In the last ten years, nonstructural carbohydrates have gone from something described in a handful of scientific articles to one of the most talked about aspects of equine nutrition. Nonstructural carbohydrates or NSCs are the summation of simple sugars, starches, & fructans within a feedstuff & are often expressed as a percentage of the total dry matter of the feedstuff in question (Hall 2003). Sugars & starches are the readily available energy sources found in a variety of grains & forages. Meanwhile, fructans are chains of the simple sugar fructose that are produced by cool-season grasses, such as timothy or orchard grass, when under stress & can be used as potent prebiotic additive in minute quantities in the form of fructooligosaccharies (FOS).

The reason NSCs have come to prominence is because high levels of NSCs in forages, particularly cool-season pastures, have been tied to an increase of insulin resistance &, subsequently, potentially life threatening laminitis in horses (Longland & Byrd 2006). The problem, though, is that many horse owners are misguided in their hunt for low NSC feedstuffs & often ignore the biggest factor in the equation: your hay. While feed bags come with convenient labels that state exactly how much starch & sugar is in your grain, hay requires the horse owner to gather a randomized sample of their hay, send it in to a respected laboratory with payment, wait 1-3 weeks, & then interpret the results. Then, this has to be repeated every time your farm receives a new batch of hay because even short term environmental factors, such as sunlight, rain, excessive temperature changes or even the time of day the hay was cut, can dramatically change the amount of sugar present between one load of hay & the next one. For metabolically abnormal horses, regular forage testing could (at the risk of sounding melodramatic) be the difference between life or death.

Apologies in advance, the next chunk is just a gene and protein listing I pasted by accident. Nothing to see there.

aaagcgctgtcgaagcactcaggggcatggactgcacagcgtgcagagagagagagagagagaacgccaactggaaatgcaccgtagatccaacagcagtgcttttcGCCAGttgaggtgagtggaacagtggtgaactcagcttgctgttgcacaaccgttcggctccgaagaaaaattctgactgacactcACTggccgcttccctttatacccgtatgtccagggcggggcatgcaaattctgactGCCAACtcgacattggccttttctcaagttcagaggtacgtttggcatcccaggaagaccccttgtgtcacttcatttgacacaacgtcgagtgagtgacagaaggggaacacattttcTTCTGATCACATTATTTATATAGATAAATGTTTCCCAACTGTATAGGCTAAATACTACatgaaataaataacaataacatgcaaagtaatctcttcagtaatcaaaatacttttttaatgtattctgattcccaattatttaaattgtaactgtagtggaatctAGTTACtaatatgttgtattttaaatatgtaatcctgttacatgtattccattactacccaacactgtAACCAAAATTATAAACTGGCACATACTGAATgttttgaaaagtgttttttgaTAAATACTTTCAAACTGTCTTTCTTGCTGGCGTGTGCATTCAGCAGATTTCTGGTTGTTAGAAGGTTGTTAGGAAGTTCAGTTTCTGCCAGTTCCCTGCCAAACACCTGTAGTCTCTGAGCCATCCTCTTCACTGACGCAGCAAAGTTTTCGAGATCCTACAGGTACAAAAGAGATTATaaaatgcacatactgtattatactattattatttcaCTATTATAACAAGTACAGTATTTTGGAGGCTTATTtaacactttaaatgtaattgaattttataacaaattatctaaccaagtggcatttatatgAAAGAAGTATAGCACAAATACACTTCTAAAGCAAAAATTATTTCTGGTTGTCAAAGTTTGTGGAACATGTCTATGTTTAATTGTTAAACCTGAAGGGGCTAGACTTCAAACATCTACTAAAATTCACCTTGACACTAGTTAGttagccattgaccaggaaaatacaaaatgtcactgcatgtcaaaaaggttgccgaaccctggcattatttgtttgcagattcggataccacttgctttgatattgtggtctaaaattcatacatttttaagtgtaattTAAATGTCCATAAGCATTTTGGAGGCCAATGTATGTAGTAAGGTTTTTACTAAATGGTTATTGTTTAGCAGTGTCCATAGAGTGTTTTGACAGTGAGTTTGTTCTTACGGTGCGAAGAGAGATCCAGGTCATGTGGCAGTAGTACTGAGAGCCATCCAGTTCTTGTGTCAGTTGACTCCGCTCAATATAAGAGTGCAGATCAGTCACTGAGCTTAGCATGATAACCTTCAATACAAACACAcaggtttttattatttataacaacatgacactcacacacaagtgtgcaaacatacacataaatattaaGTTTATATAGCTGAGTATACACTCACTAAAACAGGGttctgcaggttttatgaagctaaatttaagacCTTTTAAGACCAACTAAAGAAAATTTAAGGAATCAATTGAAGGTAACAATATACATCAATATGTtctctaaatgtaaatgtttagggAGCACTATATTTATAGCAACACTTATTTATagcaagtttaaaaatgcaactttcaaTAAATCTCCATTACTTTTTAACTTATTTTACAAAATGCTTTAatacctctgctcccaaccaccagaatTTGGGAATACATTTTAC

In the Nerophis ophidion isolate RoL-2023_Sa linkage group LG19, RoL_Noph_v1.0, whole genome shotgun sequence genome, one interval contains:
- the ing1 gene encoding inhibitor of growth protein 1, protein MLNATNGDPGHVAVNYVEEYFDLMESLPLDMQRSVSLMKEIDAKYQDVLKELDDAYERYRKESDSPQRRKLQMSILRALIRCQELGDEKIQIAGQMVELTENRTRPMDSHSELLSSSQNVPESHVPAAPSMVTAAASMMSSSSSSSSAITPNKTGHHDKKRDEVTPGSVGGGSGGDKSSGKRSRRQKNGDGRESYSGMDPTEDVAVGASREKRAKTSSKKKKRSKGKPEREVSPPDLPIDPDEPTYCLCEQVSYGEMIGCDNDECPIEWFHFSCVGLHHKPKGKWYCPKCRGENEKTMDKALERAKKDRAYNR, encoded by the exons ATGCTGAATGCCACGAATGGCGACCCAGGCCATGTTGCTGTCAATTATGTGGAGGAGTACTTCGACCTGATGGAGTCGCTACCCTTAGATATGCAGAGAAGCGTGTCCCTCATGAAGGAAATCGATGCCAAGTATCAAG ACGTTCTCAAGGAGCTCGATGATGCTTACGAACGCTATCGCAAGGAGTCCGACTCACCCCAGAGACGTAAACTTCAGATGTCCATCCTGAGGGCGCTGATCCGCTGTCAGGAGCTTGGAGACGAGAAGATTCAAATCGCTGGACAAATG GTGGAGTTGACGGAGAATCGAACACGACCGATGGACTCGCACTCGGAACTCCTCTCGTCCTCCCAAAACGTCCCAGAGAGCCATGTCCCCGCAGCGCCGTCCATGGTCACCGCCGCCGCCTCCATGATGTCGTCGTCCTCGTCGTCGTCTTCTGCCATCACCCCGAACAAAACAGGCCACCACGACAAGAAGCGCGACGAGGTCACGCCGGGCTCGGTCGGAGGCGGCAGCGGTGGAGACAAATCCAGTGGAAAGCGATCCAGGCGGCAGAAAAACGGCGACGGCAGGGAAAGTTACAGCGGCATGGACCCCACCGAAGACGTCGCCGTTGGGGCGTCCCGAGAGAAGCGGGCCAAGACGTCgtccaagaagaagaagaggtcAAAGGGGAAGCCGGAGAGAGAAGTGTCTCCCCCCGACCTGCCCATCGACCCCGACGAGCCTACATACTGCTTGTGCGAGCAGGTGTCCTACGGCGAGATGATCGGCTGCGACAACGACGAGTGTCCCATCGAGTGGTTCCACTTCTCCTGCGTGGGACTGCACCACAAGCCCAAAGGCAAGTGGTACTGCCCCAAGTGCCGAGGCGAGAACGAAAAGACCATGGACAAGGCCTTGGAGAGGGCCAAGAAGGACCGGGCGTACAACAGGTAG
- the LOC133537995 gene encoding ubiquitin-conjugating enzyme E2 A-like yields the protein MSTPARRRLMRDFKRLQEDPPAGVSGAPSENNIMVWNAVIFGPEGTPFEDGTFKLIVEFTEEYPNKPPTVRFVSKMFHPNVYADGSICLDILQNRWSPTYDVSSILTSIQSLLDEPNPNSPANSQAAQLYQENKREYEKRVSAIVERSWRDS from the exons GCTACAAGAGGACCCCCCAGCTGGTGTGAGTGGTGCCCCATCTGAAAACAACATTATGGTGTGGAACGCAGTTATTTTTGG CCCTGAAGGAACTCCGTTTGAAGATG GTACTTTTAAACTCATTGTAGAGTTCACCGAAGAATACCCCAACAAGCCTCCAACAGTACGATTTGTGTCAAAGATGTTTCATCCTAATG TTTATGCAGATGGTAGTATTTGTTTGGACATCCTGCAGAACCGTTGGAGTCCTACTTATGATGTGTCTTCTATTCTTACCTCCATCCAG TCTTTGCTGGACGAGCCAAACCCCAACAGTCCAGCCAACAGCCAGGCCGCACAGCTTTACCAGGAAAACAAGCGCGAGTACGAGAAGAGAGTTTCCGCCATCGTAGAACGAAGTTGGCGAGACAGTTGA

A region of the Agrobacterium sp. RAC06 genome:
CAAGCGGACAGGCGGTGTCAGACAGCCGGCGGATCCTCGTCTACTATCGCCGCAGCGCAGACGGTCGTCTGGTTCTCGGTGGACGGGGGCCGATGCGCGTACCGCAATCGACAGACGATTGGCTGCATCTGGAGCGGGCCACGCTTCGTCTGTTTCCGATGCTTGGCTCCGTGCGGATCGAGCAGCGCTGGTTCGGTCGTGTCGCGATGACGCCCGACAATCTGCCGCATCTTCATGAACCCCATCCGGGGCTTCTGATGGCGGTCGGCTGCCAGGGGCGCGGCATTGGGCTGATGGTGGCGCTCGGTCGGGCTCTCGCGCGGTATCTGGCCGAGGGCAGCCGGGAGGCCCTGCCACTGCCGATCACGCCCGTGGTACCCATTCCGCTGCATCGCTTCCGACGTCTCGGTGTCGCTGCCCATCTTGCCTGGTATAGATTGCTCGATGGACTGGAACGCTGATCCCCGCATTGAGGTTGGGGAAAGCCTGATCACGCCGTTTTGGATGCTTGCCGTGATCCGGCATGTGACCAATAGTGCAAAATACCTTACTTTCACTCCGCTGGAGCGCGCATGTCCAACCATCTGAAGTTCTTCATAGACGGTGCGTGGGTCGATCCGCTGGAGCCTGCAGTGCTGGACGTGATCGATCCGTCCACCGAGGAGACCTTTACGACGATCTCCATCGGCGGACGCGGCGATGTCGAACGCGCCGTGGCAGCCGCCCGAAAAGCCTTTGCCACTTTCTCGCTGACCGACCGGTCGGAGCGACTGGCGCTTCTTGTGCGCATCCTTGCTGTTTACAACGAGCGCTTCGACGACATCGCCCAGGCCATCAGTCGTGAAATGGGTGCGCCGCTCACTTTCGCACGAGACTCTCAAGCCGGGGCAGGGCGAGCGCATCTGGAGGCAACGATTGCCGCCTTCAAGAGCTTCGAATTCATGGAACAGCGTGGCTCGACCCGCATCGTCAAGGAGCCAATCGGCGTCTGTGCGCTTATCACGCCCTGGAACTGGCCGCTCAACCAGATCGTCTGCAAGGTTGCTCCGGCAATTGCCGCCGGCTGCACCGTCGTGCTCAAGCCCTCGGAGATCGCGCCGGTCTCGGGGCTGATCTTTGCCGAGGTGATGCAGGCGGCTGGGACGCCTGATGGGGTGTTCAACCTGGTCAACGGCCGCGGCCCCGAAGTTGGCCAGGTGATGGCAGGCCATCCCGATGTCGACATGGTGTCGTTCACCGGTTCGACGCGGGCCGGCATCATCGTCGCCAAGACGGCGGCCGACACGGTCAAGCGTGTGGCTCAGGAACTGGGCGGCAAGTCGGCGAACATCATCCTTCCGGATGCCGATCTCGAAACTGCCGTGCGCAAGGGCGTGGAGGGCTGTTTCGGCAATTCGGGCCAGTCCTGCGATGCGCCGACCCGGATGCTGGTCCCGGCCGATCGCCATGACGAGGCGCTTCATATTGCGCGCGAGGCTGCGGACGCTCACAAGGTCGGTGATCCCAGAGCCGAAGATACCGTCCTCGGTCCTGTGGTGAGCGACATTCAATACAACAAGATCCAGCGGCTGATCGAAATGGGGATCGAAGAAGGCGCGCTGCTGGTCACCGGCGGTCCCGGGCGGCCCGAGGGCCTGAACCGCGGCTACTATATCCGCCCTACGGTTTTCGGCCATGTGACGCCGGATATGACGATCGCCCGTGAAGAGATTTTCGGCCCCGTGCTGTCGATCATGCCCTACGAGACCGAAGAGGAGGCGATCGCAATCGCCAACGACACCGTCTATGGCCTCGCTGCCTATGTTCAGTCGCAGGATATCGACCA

It is important to look at the entire ration & recognize that high NSC hay coupled with low NSC feed can still be devastating to horses with metabolic issues. Again, the high NSC values are particularly


true for cool-season grasses while warm-season grasses, such as bermuda grass, do not vary as greatly from one cut or season to the next (Waite & Boyd 1953). While at first glance, the average NSC values for bermuda grass & timothy seem similar, at 16.5% & 19.5%, respectively, Bermuda grass is recorded as having a maximum of only 25.5% NSC, while Timothy can go as high as 32.9% NSC (Dairy One 2005). Teff grass, another warm-season grass, consistently remains below 10% NSC (Staniar et al. 2010). Warm-season grasses also tend to store excess carbohydrates in the form of starches instead of simple sugars or fructans, which seems to have a lesser impact on both insulin resistant & laminitis-prone horses.

The general consensus, though, is that the NSC levels of the entire diet should be monitored through testing of hay & choosing appropriate concentrates. For horses battling chronic laminitis, the best approach is to feed a low calorie, low quality warm-season hay (e.g. teff grass hay) coupled with a high quality vitamin & mineral nugget (e.g. Cavalor Nutriplus) to meet the daily nutrient requirements of the horse &, in particular, to encourage quality hoof growth (Hood 1999).

What about the metabolically normal or performance horse? More on that soon!

REFERENCES: Dairy One. 2005. Feed Composition Library. 1 Sept 2005. Hood DM. 1999. Laminitis as a systemic disease. Vet. Clin. North Am. Equine Pract. 15:481-494. Hall MB. 2003. Challenges with nonfiber carbohydrate methods. J. Anim. Sci. 81: 423-428. Longland AC and Byrd BM. 2006. Pasture nonstructural carbohydrates and equine laminitis. J. Nutr. 136(7):2099S-2102S. Staniar WB, Bussard JR, Repard NM, Hall MH and Burk AO. 2010. Voluntary intake and digestibility of teff hay fed to horses. J. Anim. Sci. 88(10):3296-3303. Waite R and Boyd J. 1953 The water-soluble carbohydrates in grasses. I. Grasses cut at grazing height several times in the grazing season. J. Sci. Food Agric. 4:257-261.